Big Gun Meaning
(idiomatic, by extension, usually pluralized) A person, group, thing, or course of action that is powerful, influential, or particularly effective.
Example: 1870 Dec. 2, "The Suez Mail," Southland Times (New Zealand), Issue 1342, p. 2:
London, Nov. 1: The big guns opened fire on Paris today at mid-day.
1968 March 26, "Battleship begins Viet Tests," Evening News (Newburgh, NY, USA), p. 1 (retrieved 19 Aug. 2011):
The smaller crew was possible because the battleship was stripped of all but her big guns.
2008 Dec. 6, William J. Bennett and John Cribb, "Deadly resolve answered attack ," Daily Courier (USA) (retrieved 19 Aug. 2011):
The USS West Virginia became one of many symbols of American resolve. . . . Her big guns pounded the enemy at the battles of Leyte Gulf, Iwo Jima, and Okinawa.
1888 June 6, "A Great Day for Big Guns," New York Times (retrieved 20 Aug. 2011):
This has been a great day for the big guns. This does not refer to Prof. Lummis and the other big guns of the Board of Visitors, for every day is a great one for them.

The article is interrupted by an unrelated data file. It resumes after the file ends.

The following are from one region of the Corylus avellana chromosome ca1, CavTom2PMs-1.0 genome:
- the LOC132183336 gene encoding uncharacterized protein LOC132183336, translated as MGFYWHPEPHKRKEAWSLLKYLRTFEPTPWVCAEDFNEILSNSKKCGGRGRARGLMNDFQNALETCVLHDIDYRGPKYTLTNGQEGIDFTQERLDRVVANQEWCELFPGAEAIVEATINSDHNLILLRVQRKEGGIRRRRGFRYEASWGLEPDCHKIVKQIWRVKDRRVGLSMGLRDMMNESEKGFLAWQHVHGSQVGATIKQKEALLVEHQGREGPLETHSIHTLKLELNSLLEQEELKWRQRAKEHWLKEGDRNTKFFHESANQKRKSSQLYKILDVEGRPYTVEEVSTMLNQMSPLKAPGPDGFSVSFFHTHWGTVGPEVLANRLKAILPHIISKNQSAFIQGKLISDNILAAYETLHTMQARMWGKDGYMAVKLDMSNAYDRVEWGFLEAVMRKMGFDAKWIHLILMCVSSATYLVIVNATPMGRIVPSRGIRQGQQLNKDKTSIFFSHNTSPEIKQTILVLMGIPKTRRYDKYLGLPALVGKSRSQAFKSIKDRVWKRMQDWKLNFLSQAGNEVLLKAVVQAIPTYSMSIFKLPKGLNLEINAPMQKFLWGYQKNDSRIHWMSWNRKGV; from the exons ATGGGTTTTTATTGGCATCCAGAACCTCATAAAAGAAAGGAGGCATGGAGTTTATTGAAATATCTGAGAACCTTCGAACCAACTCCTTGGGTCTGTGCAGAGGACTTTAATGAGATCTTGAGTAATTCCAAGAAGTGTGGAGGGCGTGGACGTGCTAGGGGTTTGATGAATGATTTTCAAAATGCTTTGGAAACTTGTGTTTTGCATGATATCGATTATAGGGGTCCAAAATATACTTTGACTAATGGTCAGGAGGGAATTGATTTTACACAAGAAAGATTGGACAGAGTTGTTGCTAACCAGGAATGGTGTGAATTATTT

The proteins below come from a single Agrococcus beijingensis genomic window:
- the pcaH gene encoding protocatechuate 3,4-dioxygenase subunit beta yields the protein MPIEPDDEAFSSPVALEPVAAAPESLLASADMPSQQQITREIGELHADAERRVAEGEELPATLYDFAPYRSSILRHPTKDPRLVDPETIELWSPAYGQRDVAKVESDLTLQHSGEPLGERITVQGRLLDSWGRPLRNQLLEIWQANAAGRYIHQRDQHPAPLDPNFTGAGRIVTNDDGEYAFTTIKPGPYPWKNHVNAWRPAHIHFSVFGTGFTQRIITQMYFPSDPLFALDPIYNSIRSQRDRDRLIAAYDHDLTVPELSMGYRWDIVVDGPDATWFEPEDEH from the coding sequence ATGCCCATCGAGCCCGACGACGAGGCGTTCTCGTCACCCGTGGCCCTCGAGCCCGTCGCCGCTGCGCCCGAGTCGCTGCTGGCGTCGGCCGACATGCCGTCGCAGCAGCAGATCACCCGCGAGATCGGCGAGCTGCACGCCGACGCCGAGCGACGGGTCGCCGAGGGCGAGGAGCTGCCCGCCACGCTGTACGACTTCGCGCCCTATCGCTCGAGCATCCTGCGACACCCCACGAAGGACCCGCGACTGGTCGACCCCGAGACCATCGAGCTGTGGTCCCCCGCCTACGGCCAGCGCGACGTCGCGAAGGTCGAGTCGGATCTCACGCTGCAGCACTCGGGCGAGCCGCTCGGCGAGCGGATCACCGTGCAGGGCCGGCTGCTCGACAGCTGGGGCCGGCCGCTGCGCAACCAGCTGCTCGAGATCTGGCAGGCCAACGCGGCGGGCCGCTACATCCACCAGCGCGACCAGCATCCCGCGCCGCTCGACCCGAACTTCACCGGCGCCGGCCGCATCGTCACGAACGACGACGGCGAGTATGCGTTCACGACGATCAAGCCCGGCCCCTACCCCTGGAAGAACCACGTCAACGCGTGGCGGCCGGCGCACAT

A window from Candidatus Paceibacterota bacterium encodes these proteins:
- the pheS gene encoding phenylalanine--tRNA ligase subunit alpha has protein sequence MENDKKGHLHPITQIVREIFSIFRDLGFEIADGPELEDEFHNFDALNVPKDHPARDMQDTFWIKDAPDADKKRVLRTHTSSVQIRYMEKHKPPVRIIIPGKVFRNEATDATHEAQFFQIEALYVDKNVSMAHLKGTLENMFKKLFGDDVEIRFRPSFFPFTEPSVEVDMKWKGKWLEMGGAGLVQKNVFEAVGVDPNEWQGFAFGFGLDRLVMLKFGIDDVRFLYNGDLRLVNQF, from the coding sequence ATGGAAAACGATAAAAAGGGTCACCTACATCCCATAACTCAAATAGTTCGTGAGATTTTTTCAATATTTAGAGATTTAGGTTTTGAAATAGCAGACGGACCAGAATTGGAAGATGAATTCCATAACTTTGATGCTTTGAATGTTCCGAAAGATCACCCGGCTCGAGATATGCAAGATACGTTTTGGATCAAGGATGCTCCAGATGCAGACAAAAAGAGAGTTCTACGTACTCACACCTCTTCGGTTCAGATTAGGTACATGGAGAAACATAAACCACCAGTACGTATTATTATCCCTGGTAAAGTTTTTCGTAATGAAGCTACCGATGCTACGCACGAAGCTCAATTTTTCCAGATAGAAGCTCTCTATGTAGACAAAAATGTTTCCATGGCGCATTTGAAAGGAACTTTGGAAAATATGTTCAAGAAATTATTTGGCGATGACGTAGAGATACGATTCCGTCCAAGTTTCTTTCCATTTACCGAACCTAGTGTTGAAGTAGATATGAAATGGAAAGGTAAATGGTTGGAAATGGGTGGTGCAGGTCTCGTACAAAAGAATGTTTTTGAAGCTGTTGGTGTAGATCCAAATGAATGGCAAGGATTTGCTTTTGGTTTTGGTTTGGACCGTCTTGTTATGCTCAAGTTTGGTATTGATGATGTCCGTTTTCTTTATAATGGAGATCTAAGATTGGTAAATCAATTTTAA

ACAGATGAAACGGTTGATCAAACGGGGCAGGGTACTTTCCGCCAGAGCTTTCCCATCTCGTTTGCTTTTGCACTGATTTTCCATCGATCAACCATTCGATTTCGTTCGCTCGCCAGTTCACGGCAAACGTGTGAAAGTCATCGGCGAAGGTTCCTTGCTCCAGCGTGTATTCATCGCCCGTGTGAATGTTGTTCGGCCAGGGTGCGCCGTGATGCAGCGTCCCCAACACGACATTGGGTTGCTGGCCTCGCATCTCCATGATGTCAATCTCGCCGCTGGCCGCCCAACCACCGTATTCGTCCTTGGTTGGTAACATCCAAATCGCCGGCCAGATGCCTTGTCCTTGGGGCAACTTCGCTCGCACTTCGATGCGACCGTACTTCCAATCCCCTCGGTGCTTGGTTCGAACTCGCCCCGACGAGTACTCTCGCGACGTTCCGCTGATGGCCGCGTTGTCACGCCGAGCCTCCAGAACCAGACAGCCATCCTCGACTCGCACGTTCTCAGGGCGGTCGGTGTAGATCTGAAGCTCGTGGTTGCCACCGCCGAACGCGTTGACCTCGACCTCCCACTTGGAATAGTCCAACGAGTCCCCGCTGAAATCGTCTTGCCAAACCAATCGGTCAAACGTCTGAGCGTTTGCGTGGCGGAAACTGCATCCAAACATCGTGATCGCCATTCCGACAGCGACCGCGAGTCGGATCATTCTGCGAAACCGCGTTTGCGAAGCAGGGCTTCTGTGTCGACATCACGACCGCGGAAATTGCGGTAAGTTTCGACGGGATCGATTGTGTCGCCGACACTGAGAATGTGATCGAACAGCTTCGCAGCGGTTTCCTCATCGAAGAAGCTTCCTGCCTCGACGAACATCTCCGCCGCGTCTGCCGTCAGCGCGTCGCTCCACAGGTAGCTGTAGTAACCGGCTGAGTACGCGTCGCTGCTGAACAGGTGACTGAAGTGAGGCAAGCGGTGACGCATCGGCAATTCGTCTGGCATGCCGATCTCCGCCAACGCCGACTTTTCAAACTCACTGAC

1957 Aug. 28, Ed Wilks, "Sports" (Headline), Park City News (USA), p. 15 (retrieved 20 Aug. 2011):
Berra Is Big Gun In Yankee Victory
2001 June 29, Frank Pellegrini, "Whatever Happened to Military Restructuring?," Time:
And the administration's big guns â€” Bush, Cheney, Powell and once-and-current Defense Secretary Donald Rumsfeld â€” had the clout to make bold and necessary changes.
2007 March 26, Yuri Wuensch, "Eric Clapton simply masterful," canoe.ca (Canada) (retrieved 20 Aug. 2011):
Clapton kept the big guns for last, finishing the set off with Derek and the Domino's "Layla", complete with the haunting instrumentals at song's end.